Tag Archives: Orchard Work

Planting of a native hedge

The guys at Haddon Copse Farm want to re-establish the hedgerows that have been grubbed out over the past few decades and asked me to do some planting for them.

Spraying the grass with weedkiller wouldn’t be appropriate as they’re certified organic. So I suggested that I rotovate where the hedge is to be planted which would have multiple benefit: the grass would be knocked back so it wouldn’t be able to compete so well with the young hedging plants and the soil structure would be improved allowing the hedges roots to establish quickly. We would then mulch with composted woodchip to suppress grass and weed growth.

Unfortunately it has been so wet this winter (in case you hadn’t noticed) that there hasn’t been the opportunity to rotovate – it would have turned the soil into a soup! And they took delivery of the whips at the farm a fair few weeks ago now, with the warm weather they are starting to shoot. So the decision was made to get them into the ground straight away.

First we strimmed where the hedge is going to take the grass right down (which had already been quite well grazed). Then, rather than just shoving the whips into slits,

Whip planting method.

Whip planting method.

Emma dug out a small spit for each whip. This broke up the soil structure where the whip was planted and also allowed the planted whip’s roots to spread out before the removed soil was carefully replaced and gently pressed back in with a toe of a boot.

We planted with the provided species which were: 50% Hawthorne; the rest were equal quantities of Hazel, Dogwood, Field Maple, Blackthorn… and I am sure there are one or two I’ve missed. There is also a quantity of wild rose to plant and we will return to plant these when the rest of the hedges are

Drift planting

Drift planting

planted as I don’t want to split the pack until we’re ready for them all to go in the ground to save the potential for the roots to dry out on the unplanted whips(!)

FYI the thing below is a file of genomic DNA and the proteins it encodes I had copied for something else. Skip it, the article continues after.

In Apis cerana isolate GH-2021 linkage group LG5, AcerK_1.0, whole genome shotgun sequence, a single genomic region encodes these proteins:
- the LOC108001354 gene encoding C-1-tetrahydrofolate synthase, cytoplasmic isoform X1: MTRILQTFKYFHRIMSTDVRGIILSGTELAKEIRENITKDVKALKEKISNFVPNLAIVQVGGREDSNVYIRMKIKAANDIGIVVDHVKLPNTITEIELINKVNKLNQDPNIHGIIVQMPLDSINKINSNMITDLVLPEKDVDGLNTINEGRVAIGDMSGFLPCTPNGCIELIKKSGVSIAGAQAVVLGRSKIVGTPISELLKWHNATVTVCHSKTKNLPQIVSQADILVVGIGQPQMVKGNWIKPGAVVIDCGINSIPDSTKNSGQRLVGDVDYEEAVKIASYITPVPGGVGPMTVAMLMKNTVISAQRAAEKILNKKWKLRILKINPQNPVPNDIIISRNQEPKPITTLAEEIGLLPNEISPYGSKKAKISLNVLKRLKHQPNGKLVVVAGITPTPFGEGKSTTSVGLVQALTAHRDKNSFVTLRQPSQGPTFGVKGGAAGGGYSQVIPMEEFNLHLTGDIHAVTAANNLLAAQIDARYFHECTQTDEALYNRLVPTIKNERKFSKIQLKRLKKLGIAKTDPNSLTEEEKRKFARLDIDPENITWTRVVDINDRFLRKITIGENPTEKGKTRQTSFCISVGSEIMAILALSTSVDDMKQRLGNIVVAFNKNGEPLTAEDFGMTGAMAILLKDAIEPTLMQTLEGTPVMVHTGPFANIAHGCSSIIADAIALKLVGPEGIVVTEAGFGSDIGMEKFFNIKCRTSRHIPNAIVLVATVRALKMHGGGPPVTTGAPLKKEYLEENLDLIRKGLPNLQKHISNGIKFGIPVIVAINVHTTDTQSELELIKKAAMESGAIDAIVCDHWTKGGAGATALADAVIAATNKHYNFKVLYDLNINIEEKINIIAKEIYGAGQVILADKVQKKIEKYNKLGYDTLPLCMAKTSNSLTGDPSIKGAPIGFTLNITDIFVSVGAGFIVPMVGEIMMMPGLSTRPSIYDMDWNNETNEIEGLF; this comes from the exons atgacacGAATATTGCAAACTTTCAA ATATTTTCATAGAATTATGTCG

I opted to plant in drifts rather than purely random to create a more striking hedge – having drifts of 5, 7 or more Blackthorns together will mean a more vibrant display of their late spring blossom.

The other thing I took account of was the soil conditions. In areas the soil was still really waterlogged, if drying quite well in others. In the wettest areas I concentrated the dogwood planting as they do like their feet in water.

So after a relatively slow start as we worked out a system we really got into the planting with Emma doing all the hard work digging the holes and me putting on the rabbit guards, planting the whips, toeing them in and sticking in a supporting cane.

We finished planting just under eighty metres on a double staggered row as the sun went down and treated us to the most beautiful sunset. That’s around three hundred plants in a day (we were too knackered to count them). Now we’ve just got to wait a few years until we can lay it!


A couple of beautiful days in Rosie’s cider orchard

Arisings ready for collection.
Oak in a cider orchard

Oak and walnut trees in Rosie’s cider orchard.

I’ve previously spent a considerable amount of time in Rosie’s cider orchard but the past two days have been the most enjoyable yet. Lovely fresh early winter days, hard work to keep the body warm, wonderful views (as ever) and some very special company – thanks for being there Emma..!

We started on Monday staking a fairly mature Kingston Black tree which had fallen to a jaunty angle due to the weight of the crop this year, as it had blocked one of the access tracks. It took a helluva heave to get it upright but we managed between the two of us – me pushing it up and Emma tying it to the stake.

A couple of dead trees needed removing so they were felled and logged.

We went to start on the main task of cutting back the boundary hedge – a very mature field hedge that wants to encroach on the orchard. It was nearly the end of the day so we made a quick start before tidying up.

Back on the hedge yesterday. We had 85 metres cut by coffee time, cleared and burnt by lunch. It was quite heavy going because as well as the clipping there were a couple of dead trees covered in ivy that had fallen out of the hedgeline. After lunch another 80 metres of lighter clipping was cut, cleared and burnt as it was getting dark.




As the dark closed in we finished the day helping Rosie gather the last of her Porter’s Perfection cider apples.